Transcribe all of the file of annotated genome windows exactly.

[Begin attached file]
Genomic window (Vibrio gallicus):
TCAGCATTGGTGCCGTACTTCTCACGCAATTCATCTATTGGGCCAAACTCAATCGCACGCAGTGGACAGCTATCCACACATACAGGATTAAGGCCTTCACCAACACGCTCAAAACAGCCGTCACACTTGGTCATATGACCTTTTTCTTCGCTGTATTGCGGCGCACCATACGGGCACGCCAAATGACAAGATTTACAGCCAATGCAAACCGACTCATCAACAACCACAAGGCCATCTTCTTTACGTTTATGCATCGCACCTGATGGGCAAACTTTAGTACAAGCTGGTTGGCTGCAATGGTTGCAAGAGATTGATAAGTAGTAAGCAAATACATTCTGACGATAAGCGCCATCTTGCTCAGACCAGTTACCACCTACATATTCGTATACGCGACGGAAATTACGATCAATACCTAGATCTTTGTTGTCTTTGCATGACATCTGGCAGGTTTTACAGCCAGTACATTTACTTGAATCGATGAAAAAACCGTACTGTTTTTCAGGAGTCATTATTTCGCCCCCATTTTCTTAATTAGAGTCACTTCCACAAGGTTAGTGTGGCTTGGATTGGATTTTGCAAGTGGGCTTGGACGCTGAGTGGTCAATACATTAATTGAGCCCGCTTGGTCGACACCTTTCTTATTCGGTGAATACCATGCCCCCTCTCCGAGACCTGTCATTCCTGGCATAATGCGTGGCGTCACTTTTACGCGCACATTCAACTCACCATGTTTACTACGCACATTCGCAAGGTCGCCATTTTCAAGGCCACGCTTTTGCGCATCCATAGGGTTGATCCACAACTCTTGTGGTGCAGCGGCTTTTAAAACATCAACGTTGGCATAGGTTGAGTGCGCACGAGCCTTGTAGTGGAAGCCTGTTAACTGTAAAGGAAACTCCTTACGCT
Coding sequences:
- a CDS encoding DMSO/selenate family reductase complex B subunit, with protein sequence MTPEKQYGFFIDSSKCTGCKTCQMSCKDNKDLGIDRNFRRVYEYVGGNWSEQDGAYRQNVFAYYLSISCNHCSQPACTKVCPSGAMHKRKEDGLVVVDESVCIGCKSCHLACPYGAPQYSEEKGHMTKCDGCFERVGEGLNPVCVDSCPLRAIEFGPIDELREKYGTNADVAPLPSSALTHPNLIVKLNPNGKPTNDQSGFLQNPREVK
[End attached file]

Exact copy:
Genomic window (Vibrio gallicus):
TCAGCATTGGTGCCGTACTTCTCACGCAATTCATCTATTGGGCCAAACTCAATCGCACGCAGTGGACAGCTATCCACACATACAGGATTAAGGCCTTCACCAACACGCTCAAAACAGCCGTCACACTTGGTCATATGACCTTTTTCTTCGCTGTATTGCGGCGCACCATACGGGCACGCCAAATGACAAGATTTACAGCCAATGCAAACCGACTCATCAACAACCACAAGGCCATCTTCTTTACGTTTATGCATCGCACCTGATGGGCAAACTTTAGTACAAGCTGGTTGGCTGCAATGGTTGCAAGAGATTGATAAGTAGTAAGCAAATACATTCTGACGATAAGCGCCATCTTGCTCAGACCAGTTACCACCTACATATTCGTATACGCGACGGAAATTACGATCAATACCTAGATCTTTGTTGTCTTTGCATGACATCTGGCAGGTTTTACAGCCAGTACATTTACTTGAATCGATGAAAAAACCGTACTGTTTTTCAGGAGTCATTATTTCGCCCCCATTTTCTTAATTAGAGTCACTTCCACAAGGTTAGTGTGGCTTGGATTGGATTTTGCAAGTGGGCTTGGACGCTGAGTGGTCAATACATTAATTGAGCCCGCTTGGTCGACACCTTTCTTATTCGGTGAATACCATGCCCCCTCTCCGAGACCTGTCATTCCTGGCATAATGCGTGGCGTCACTTTTACGCGCACATTCAACTCACCATGTTTACTACGCACATTCGCAAGGTCGCCATTTTCAAGGCCACGCTTTTGCGCATCCATAGGGTTGATCCACAACTCTTGTGGTGCAGCGGCTTTTAAAACATCAACGTTGGCATAGGTTGAGTGCGCACGAGCCTTGTAGTGGAAGCCTGTTAACTGTAAAGGAAACTCCTTACGCT
Coding sequences:
- a CDS encoding DMSO/selenate family reductase complex B subunit, with protein sequence MTPEKQYGFFIDSSKCTGCKTCQMSCKDNKDLGIDRNFRRVYEYVGGNWSEQDGAYRQNVFAYYLSISCNHCSQPACTKVCPSGAMHKRKEDGLVVVDESVCIGCKSCHLACPYGAPQYSEEKGHMTKCDGCFERVGEGLNPVCVDSCPLRAIEFGPIDELREKYGTNADVAPLPSSALTHPNLIVKLNPNGKPTNDQSGFLQNPREVK